UNCG to Post Civil Rights Interviews on Website
Greensboro, NC’— Accounts of the civil rights movement in Greensboro, as told in oral history interviews by those who helped make it, will be placed on the internet early next year as a result of a $10,000 grant by the Community Foundation of Greater Greensboro to UNCG.
University archivist Betty Carter said UNCG has hundreds of interviews in its collection that have been transcribed from audio recordings. The interviews were conducted by the Greensboro Public Library in the late 1970s and early 1980s, and by UNCG in the early 1990s, she said.
The grant from the Community Foundation will allow UNCG to check the written transcripts for typographical errors and then convert them to digital files that can be loaded onto the web. The university has named the project the ‘Civil Rights Oral History Digital Library.’ Carter said the university might add audio files later.
‘“I think it’s important that the history of Guilford County, Greensboro and the civil rights movement be preserved,’” she said. ‘“There’s a lot of interest in civil rights across the country. The idea of sitting in to protest something began here. This should dovetail nicely with the opening of the International Civil Rights Museum next year.’”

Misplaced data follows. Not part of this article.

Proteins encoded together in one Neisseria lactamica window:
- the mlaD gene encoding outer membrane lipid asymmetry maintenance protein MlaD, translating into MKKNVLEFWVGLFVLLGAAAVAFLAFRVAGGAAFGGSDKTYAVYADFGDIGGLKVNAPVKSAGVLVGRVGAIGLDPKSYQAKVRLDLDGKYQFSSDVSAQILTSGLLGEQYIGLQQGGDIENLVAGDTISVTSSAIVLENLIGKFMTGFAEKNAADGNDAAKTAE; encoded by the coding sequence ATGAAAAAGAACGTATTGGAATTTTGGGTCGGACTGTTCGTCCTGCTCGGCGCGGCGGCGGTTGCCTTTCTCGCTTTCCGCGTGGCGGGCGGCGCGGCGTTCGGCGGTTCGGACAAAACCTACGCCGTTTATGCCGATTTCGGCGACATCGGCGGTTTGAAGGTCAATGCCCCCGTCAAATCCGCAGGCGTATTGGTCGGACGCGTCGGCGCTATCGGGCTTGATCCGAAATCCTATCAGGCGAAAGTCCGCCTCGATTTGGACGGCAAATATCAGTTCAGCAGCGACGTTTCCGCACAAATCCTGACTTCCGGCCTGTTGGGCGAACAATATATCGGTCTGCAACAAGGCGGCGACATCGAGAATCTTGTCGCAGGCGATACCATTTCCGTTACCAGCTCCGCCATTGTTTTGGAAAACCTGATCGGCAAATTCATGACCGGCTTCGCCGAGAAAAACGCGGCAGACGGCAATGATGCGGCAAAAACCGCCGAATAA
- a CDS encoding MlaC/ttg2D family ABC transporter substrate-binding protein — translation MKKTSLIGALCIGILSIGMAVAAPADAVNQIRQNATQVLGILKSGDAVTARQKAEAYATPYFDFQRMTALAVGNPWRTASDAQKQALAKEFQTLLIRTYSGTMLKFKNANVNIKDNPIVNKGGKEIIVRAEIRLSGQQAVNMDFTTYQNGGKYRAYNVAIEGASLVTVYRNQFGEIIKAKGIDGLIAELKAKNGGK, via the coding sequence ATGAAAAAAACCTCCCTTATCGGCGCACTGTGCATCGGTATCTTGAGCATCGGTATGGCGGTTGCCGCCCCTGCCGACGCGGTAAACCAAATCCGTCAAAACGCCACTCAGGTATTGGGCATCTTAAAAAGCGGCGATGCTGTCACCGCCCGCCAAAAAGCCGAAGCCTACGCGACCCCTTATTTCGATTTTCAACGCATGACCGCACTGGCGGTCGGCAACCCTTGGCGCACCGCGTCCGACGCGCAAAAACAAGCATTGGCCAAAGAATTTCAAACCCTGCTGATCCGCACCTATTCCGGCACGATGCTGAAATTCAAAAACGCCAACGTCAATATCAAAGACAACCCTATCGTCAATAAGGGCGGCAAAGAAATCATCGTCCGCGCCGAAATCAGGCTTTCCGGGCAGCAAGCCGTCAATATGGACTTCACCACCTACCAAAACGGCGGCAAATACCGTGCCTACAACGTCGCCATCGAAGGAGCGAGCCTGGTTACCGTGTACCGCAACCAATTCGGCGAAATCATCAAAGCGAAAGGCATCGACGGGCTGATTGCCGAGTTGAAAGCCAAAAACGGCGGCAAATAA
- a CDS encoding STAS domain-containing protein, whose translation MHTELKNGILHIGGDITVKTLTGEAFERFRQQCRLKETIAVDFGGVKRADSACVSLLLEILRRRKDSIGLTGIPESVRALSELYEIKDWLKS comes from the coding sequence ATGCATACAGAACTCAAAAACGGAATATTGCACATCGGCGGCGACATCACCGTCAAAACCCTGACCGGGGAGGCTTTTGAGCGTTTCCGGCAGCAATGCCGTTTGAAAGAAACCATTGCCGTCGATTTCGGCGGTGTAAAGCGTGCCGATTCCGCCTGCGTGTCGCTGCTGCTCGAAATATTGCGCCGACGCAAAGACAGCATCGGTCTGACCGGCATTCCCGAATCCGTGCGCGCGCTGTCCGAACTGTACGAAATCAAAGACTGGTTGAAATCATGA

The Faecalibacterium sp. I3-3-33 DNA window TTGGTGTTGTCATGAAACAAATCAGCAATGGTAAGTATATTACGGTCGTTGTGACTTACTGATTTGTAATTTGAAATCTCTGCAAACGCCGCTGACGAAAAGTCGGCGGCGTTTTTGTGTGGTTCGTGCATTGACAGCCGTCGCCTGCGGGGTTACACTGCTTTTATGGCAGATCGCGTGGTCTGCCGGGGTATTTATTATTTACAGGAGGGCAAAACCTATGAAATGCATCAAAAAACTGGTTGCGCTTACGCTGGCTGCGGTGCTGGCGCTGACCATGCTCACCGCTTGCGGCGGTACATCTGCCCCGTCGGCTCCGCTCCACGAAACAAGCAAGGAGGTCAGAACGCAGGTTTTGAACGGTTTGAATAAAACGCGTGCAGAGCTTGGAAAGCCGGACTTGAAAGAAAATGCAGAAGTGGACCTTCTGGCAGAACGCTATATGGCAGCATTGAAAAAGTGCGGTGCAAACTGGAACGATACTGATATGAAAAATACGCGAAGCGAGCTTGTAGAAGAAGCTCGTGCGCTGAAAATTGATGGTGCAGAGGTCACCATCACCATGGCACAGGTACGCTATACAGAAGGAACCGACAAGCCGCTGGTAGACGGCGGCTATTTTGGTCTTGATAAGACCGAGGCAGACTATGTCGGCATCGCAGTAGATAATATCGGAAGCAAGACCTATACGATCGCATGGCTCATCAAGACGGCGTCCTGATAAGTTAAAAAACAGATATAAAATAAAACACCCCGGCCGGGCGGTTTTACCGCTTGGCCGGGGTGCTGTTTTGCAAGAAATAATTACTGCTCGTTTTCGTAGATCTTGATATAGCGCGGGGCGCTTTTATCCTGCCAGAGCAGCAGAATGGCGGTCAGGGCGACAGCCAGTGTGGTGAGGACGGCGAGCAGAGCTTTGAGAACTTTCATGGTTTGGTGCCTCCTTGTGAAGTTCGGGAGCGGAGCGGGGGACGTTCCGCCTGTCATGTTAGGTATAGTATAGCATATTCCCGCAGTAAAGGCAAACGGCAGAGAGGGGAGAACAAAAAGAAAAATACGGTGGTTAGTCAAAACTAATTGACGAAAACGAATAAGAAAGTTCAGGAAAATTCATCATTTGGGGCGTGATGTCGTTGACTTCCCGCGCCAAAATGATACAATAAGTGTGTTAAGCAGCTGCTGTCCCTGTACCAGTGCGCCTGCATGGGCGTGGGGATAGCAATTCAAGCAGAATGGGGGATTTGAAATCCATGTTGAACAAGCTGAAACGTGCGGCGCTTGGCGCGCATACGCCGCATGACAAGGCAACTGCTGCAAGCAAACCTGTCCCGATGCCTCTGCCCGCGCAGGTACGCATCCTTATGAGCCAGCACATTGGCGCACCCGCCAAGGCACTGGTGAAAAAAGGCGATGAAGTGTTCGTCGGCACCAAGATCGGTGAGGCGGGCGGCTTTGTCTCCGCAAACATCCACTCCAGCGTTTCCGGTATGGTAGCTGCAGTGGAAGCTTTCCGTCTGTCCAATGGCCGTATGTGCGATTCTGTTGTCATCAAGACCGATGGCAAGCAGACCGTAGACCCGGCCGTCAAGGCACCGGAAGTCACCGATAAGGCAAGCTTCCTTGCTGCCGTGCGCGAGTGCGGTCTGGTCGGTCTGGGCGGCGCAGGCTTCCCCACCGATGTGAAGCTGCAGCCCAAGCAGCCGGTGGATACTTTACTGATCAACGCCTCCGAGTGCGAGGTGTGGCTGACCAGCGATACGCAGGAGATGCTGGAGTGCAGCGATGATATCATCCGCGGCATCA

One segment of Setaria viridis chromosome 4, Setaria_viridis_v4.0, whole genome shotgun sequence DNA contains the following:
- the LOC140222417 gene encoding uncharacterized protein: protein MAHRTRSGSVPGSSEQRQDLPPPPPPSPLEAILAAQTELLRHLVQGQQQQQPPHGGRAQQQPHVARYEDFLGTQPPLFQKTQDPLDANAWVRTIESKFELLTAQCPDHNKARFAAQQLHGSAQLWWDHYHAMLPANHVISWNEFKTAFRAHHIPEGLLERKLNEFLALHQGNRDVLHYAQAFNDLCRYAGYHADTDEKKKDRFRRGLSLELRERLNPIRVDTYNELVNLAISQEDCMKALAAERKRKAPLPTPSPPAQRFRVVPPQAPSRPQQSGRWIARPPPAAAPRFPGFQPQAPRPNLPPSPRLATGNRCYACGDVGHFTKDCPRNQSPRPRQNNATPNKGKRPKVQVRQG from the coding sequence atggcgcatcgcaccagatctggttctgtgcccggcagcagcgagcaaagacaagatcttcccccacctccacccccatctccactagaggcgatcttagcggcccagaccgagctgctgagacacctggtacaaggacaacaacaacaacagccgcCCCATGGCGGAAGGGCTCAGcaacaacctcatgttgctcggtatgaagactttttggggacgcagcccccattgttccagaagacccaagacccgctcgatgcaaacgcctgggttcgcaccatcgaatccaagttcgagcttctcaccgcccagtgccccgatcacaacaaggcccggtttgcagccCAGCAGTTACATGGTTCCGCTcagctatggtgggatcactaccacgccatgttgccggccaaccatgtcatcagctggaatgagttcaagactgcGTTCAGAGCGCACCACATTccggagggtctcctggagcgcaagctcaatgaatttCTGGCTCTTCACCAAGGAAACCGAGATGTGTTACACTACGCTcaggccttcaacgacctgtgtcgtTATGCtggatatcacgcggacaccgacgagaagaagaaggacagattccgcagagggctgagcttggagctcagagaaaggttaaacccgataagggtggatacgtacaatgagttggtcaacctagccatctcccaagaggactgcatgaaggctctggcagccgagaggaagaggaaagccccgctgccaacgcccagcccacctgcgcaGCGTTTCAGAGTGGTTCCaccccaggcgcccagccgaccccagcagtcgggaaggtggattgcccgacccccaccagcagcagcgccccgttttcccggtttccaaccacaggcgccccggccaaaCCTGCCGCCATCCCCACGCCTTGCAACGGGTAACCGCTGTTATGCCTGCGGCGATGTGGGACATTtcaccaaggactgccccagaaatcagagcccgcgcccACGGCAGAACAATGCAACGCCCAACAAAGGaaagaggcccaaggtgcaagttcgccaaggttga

In addition to the 1960 Woolworth’s lunch counter sit-ins, the oral history project will also include material about integration efforts by the Greensboro Community Fellowship, the Fellowship of Southern Churchmen, the American Friends Service Committee and the YWCA. The tapes also include interviews about the 1979 Klan-Nazi shootings. Rev. Nelson Johnson, a survivor of the shootings, is one of the interview subjects, Carter said.
Carter said she expects the first batch of interviews to be posted online in January 2006 and that the project will be completed by the following June.
Some oral history interviews conducted by the Greensboro Public Library are already posted on the internet at sitins.com, a site developed by the library and the News & Record. That website also includes interviews conducted by reporter Jim Schlosser. The civil rights museum’s website, sitinmovement.org, contains biographical information about some of participants in the Woolworth’s action, along with a short historical narrative of the event.